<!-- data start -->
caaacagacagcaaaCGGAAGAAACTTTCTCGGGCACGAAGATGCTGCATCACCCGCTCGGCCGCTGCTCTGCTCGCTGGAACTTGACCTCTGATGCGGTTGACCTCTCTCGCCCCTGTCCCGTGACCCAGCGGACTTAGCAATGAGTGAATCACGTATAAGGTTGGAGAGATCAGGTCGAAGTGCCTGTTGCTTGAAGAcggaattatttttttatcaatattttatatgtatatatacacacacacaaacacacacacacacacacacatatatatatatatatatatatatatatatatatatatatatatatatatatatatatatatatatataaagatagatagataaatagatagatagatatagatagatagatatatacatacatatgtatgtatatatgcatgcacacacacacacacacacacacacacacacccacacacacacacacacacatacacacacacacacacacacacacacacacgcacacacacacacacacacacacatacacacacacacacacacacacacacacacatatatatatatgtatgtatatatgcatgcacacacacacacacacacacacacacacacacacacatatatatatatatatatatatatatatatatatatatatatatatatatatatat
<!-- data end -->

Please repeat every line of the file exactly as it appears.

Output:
caaacagacagcaaaCGGAAGAAACTTTCTCGGGCACGAAGATGCTGCATCACCCGCTCGGCCGCTGCTCTGCTCGCTGGAACTTGACCTCTGATGCGGTTGACCTCTCTCGCCCCTGTCCCGTGACCCAGCGGACTTAGCAATGAGTGAATCACGTATAAGGTTGGAGAGATCAGGTCGAAGTGCCTGTTGCTTGAAGAcggaattatttttttatcaatattttatatgtatatatacacacacacaaacacacacacacacacacacatatatatatatatatatatatatatatatatatatatatatatatatatatatatatatatatatataaagatagatagataaatagatagatagatatagatagatagatatatacatacatatgtatgtatatatgcatgcacacacacacacacacacacacacacacacccacacacacacacacacacatacacacacacacacacacacacacacacacgcacacacacacacacacacacacatacacacacacacacacacacacacacacacatatatatatatgtatgtatatatgcatgcacacacacacacacacacacacacacacacacacacatatatatatatatatatatatatatatatatatatatatatatatatatatatat